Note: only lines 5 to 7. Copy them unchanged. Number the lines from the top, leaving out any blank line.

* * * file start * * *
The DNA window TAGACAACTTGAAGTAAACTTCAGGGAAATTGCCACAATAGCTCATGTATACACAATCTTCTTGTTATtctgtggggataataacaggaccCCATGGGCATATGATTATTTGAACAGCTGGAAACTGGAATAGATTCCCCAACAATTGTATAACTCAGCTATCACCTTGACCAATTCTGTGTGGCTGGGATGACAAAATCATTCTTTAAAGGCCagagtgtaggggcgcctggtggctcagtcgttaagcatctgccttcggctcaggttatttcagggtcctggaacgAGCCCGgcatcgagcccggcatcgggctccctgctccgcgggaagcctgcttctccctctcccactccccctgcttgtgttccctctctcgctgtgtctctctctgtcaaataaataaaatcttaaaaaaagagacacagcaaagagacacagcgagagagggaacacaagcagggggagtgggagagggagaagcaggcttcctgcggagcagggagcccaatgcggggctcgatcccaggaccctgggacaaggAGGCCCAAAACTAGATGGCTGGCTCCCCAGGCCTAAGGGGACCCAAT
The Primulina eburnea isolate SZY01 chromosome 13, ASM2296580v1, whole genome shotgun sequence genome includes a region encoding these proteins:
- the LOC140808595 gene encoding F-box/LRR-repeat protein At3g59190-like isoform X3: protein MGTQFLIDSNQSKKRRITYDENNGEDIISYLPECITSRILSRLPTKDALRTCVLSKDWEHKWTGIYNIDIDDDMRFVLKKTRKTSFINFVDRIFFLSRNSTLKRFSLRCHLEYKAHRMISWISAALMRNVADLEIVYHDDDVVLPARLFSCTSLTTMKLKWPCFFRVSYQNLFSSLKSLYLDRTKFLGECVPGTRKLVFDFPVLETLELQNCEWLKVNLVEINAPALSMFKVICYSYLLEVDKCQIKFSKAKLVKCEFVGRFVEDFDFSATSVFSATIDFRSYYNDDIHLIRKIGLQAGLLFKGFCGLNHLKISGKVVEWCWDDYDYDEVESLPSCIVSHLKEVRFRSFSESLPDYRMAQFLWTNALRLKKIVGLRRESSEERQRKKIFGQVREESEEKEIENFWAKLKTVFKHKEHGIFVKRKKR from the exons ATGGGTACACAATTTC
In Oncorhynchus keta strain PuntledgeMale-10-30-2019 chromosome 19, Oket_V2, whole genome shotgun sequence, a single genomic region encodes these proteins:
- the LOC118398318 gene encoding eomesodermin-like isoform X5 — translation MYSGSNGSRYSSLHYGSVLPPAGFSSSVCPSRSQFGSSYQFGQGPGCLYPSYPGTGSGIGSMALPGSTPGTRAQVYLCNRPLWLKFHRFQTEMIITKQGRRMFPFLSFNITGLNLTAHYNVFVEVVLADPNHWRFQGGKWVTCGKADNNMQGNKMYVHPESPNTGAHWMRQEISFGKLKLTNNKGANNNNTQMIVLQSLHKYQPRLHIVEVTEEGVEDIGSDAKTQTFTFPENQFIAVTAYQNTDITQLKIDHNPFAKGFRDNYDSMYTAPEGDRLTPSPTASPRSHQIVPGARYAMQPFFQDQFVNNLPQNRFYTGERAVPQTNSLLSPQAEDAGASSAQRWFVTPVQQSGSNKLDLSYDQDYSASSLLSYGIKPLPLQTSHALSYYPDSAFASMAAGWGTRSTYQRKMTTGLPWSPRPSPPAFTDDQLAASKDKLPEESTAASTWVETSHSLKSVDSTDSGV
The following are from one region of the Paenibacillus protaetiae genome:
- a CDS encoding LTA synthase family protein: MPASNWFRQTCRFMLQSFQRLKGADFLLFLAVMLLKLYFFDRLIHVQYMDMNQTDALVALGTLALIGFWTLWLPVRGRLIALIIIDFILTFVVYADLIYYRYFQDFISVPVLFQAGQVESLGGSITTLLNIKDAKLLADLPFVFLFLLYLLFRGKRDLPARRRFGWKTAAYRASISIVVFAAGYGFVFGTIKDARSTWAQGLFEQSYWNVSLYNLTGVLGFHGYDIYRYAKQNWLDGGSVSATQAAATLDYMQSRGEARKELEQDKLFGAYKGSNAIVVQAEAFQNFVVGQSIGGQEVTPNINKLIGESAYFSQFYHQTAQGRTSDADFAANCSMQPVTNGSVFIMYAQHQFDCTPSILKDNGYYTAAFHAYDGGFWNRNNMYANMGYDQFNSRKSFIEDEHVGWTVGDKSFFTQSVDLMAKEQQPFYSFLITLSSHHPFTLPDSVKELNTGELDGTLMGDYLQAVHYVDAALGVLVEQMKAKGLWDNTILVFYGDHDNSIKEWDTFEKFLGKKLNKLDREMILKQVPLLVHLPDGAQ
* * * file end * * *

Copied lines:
- the LOC118398318 gene encoding eomesodermin-like isoform X5 — translation MYSGSNGSRYSSLHYGSVLPPAGFSSSVCPSRSQFGSSYQFGQGPGCLYPSYPGTGSGIGSMALPGSTPGTRAQVYLCNRPLWLKFHRFQTEMIITKQGRRMFPFLSFNITGLNLTAHYNVFVEVVLADPNHWRFQGGKWVTCGKADNNMQGNKMYVHPESPNTGAHWMRQEISFGKLKLTNNKGANNNNTQMIVLQSLHKYQPRLHIVEVTEEGVEDIGSDAKTQTFTFPENQFIAVTAYQNTDITQLKIDHNPFAKGFRDNYDSMYTAPEGDRLTPSPTASPRSHQIVPGARYAMQPFFQDQFVNNLPQNRFYTGERAVPQTNSLLSPQAEDAGASSAQRWFVTPVQQSGSNKLDLSYDQDYSASSLLSYGIKPLPLQTSHALSYYPDSAFASMAAGWGTRSTYQRKMTTGLPWSPRPSPPAFTDDQLAASKDKLPEESTAASTWVETSHSLKSVDSTDSGV
The following are from one region of the Paenibacillus protaetiae genome:
- a CDS encoding LTA synthase family protein: MPASNWFRQTCRFMLQSFQRLKGADFLLFLAVMLLKLYFFDRLIHVQYMDMNQTDALVALGTLALIGFWTLWLPVRGRLIALIIIDFILTFVVYADLIYYRYFQDFISVPVLFQAGQVESLGGSITTLLNIKDAKLLADLPFVFLFLLYLLFRGKRDLPARRRFGWKTAAYRASISIVVFAAGYGFVFGTIKDARSTWAQGLFEQSYWNVSLYNLTGVLGFHGYDIYRYAKQNWLDGGSVSATQAAATLDYMQSRGEARKELEQDKLFGAYKGSNAIVVQAEAFQNFVVGQSIGGQEVTPNINKLIGESAYFSQFYHQTAQGRTSDADFAANCSMQPVTNGSVFIMYAQHQFDCTPSILKDNGYYTAAFHAYDGGFWNRNNMYANMGYDQFNSRKSFIEDEHVGWTVGDKSFFTQSVDLMAKEQQPFYSFLITLSSHHPFTLPDSVKELNTGELDGTLMGDYLQAVHYVDAALGVLVEQMKAKGLWDNTILVFYGDHDNSIKEWDTFEKFLGKKLNKLDREMILKQVPLLVHLPDGAQ